Indeed, I spoke first. The words tumbled and crescendoed out, peppering him with an unexpected phalanx of verbal bullets: "HOW DARE YOU? JUST HOW DARE YOU? WHO DO YOU THINK YOU ARE? HONKING AT AN INNOCENT CYCLIST! AND NOT ONCE, BUT TWICE! WHEN YOU DO THAT, IT PUTS FEAR INTO US, AND WE CAN CRASH! IT MAKES US JUMP! STATE LAW SAYS I HAVE JUST AS MUCH RIGHT TO BE HERE AS YOU, BUT I DEFERRED TO YOU, STAYING IN THE MARGIN! WHAT'S WRONG WITH YOU? WHY DID YOU HONK? WHY?"
He shifted his weight uncomfortably from one foot to the other, uneasily cocking his head with uncertainty, unprepared for this unforeseen meeting of aggression with aggression, seemingly decided that no woman was going to talk to him in this way, regained his false bravado, clenched both his fists, took two steps toward me, and rasped, "I was tryin to warn ya, sister!"
It was the two steps toward me and his clenched fists that put me over the edge of any last vestage of self control. I exploded in full-blown rage. Perceiving his latest maneuver as a direct physical threat, I astonished myself by taking four steps forward toward both him and his truck, and again, there was the warning, slow, deliberate, metallic "Cling! Clang! Cling! Clang!" of clips hitting asphalt. I leaned toward him ( I was only about ten feet from him at this point), and I said in a low, yet resonant growl of a voice that I didn't even know I possessed, "And does this make you feel like the big man in your big truck? Is this what makes you feel strong and powerful, like a big man? Because you don't know who you're honking at, mister."
"Look, bitch! I honked to let you know I was coming up on you! I could knock you out right here, right now, n' I don't need my truck to do it!" Yet he didn't move.
Seeing that he remained inert, I took full advantage of the situation and began a fresh verbal assault upon him quite unexpectedly again. "TRY IT! I DARE YOU! AND AS WE STAND HERE, WASTING TIME ARGUING WITH REGARD TO YOUR IRREFUTABLY MENACING AND ILLEGAL, HARRASSING ROAD BEHAVIOR, A MINIMUM OF FIVE-THOUSAND BARRELS OF OIL A DAY ARE LEAKING INTO THE GULF OF MEXICO; OIL THAT OSTENSIBLY WOULD BE USED TO MAKE GAS TO FUEL THAT MONSTROSITY WITH WHICH YOU THREATEN ME WHICH IS SOON TO BECOME OBSOLETE. LOOK AT THAT TRUCK OF YOURS, DUDE! GET A FUCKIN' GOOD LOOK AT IT, BECAUSE IT IS THE WAY OF THE PAST. IT IS GOING TO GO BYE-BYE, AND SO ARE YOU! AND GET THIS: ME AND MY BIKE? YEAH! WE ARE THE FUTURE!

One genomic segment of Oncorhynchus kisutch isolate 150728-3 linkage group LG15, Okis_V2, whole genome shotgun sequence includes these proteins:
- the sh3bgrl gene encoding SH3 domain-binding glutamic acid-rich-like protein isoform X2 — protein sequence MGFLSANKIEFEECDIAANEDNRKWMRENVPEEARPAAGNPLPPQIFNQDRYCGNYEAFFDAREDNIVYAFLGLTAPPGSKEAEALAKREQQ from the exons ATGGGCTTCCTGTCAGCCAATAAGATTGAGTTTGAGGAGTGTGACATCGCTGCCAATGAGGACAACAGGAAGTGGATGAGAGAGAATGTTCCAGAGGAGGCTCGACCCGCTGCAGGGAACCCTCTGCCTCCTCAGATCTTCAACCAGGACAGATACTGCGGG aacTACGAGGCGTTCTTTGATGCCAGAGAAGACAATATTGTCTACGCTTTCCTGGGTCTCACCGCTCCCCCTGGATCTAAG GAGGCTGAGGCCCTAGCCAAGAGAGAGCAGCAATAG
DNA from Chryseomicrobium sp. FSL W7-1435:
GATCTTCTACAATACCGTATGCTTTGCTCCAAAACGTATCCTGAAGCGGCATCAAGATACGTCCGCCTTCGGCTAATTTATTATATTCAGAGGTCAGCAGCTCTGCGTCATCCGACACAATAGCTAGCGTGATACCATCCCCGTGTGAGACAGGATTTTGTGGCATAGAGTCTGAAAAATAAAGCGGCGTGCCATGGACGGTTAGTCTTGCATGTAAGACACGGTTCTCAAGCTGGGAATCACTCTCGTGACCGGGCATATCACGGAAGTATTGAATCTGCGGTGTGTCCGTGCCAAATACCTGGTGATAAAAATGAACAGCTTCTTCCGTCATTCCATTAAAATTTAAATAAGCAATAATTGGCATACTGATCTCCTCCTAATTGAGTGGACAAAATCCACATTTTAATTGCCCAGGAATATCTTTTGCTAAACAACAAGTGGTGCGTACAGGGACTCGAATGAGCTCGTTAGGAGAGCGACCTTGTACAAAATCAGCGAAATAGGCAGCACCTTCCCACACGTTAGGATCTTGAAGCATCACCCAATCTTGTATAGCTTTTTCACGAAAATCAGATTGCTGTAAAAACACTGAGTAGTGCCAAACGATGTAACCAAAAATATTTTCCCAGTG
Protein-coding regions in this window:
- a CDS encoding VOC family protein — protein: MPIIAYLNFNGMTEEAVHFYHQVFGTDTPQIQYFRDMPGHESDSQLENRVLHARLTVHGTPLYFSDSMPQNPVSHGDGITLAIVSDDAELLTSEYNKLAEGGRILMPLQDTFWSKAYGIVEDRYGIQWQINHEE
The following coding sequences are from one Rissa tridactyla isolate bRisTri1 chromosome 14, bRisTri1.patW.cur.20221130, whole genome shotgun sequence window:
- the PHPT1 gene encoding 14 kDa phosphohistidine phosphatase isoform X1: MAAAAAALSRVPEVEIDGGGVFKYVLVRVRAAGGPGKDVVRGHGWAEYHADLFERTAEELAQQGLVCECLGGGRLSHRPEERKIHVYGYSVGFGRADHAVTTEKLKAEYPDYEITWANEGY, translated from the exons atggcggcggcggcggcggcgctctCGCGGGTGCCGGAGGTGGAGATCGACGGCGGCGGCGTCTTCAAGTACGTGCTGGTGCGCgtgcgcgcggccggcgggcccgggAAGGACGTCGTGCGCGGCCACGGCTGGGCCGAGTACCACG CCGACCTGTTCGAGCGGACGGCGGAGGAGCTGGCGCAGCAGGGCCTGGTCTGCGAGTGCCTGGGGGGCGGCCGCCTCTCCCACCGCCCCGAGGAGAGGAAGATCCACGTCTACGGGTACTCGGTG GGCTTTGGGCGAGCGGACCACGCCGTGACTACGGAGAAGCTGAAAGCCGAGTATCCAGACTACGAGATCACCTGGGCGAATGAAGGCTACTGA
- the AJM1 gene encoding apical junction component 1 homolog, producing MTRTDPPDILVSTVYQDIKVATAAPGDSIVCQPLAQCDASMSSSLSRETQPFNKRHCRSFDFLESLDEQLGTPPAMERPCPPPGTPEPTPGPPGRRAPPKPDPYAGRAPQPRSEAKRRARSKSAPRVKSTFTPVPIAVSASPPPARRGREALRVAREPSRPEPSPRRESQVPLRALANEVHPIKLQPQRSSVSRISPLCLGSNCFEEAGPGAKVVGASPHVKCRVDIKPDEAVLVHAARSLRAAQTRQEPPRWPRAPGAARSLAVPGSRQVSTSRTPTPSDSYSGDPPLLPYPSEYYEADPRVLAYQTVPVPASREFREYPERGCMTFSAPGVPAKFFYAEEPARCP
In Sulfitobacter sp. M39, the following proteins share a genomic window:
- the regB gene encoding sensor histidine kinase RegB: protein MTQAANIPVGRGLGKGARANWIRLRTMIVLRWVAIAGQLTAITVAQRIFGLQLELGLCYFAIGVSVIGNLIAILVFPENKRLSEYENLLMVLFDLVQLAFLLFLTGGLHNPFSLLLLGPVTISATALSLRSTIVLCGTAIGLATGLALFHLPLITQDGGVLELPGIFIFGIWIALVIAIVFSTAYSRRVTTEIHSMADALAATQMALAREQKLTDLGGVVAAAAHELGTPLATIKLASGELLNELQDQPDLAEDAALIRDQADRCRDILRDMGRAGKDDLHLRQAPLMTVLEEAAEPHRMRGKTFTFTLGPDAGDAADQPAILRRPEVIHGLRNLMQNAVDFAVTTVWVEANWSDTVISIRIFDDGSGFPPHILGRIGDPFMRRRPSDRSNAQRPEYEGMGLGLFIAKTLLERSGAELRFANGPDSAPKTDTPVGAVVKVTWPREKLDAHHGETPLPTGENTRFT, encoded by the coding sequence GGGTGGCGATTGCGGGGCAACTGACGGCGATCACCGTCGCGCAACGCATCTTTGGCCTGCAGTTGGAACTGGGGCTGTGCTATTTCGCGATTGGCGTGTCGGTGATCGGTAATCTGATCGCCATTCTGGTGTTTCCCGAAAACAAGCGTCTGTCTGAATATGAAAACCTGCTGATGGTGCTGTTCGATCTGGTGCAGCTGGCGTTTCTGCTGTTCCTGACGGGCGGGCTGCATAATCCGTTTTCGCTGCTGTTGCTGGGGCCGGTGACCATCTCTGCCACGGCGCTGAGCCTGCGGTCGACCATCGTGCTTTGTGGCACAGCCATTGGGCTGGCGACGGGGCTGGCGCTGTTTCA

He didn't know what to say. He stood absolutely dumbfounded.
"NOW GET THE HELL OUT OF HERE! RUN ALONG NOW!" I shouted.
His evil eyes suddenly lit up with deluded pleasure at an unforeseen possibility. "You don't have a license, do you? Huh, bitch?"
Eliminating any remaining space between us, I clipped directly up to him, looked him straight in his eyes, and I again responded quietly, slowly, and deliberately, as if I had never yelled at all, " You're right. I don't have a license. But you do." I gazed intently at the license plate on the back of his truck. "And if you don't leave immediately, I am going to take my phone from my saddle bag and I am going to call the police. And they will track you down like a dog in the street. Bow wow wow, yippie yo, yippie yay. You're done. You're so done." I glared at him silently for a couple of seconds, then turned crisply and began to walk sharply back to my bike, my clips still sounding out their wild west warnings.
Defeated, he rapidly and wordlessly got into his truck, slammed the door shut, and peeled out.